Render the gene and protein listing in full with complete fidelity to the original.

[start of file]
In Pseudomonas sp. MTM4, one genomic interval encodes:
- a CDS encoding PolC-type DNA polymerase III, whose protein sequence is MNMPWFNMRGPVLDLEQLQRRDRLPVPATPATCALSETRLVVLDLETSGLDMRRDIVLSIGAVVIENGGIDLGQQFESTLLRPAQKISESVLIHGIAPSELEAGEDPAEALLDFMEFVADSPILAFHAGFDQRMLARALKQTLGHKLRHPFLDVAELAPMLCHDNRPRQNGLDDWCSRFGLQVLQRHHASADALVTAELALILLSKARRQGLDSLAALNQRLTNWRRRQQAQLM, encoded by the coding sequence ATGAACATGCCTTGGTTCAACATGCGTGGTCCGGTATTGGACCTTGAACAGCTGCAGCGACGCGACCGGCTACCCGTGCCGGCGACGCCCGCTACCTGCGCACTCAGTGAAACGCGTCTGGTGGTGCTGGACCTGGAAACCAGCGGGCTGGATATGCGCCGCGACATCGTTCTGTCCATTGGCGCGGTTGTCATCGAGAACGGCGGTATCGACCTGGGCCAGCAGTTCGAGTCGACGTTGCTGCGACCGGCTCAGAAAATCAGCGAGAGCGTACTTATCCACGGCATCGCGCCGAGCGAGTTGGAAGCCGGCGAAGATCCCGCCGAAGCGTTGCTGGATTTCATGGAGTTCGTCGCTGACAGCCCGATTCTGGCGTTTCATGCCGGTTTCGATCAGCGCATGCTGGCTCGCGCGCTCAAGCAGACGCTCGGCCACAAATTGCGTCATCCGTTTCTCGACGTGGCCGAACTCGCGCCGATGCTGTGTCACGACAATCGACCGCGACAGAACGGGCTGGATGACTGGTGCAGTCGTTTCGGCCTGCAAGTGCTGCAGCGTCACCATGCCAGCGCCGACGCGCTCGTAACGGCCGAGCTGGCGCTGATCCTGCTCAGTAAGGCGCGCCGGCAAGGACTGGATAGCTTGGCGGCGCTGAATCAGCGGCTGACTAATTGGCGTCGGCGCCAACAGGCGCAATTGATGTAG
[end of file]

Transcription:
In Pseudomonas sp. MTM4, one genomic interval encodes:
- a CDS encoding PolC-type DNA polymerase III, whose protein sequence is MNMPWFNMRGPVLDLEQLQRRDRLPVPATPATCALSETRLVVLDLETSGLDMRRDIVLSIGAVVIENGGIDLGQQFESTLLRPAQKISESVLIHGIAPSELEAGEDPAEALLDFMEFVADSPILAFHAGFDQRMLARALKQTLGHKLRHPFLDVAELAPMLCHDNRPRQNGLDDWCSRFGLQVLQRHHASADALVTAELALILLSKARRQGLDSLAALNQRLTNWRRRQQAQLM, encoded by the coding sequence ATGAACATGCCTTGGTTCAACATGCGTGGTCCGGTATTGGACCTTGAACAGCTGCAGCGACGCGACCGGCTACCCGTGCCGGCGACGCCCGCTACCTGCGCACTCAGTGAAACGCGTCTGGTGGTGCTGGACCTGGAAACCAGCGGGCTGGATATGCGCCGCGACATCGTTCTGTCCATTGGCGCGGTTGTCATCGAGAACGGCGGTATCGACCTGGGCCAGCAGTTCGAGTCGACGTTGCTGCGACCGGCTCAGAAAATCAGCGAGAGCGTACTTATCCACGGCATCGCGCCGAGCGAGTTGGAAGCCGGCGAAGATCCCGCCGAAGCGTTGCTGGATTTCATGGAGTTCGTCGCTGACAGCCCGATTCTGGCGTTTCATGCCGGTTTCGATCAGCGCATGCTGGCTCGCGCGCTCAAGCAGACGCTCGGCCACAAATTGCGTCATCCGTTTCTCGACGTGGCCGAACTCGCGCCGATGCTGTGTCACGACAATCGACCGCGACAGAACGGGCTGGATGACTGGTGCAGTCGTTTCGGCCTGCAAGTGCTGCAGCGTCACCATGCCAGCGCCGACGCGCTCGTAACGGCCGAGCTGGCGCTGATCCTGCTCAGTAAGGCGCGCCGGCAAGGACTGGATAGCTTGGCGGCGCTGAATCAGCGGCTGACTAATTGGCGTCGGCGCCAACAGGCGCAATTGATGTAG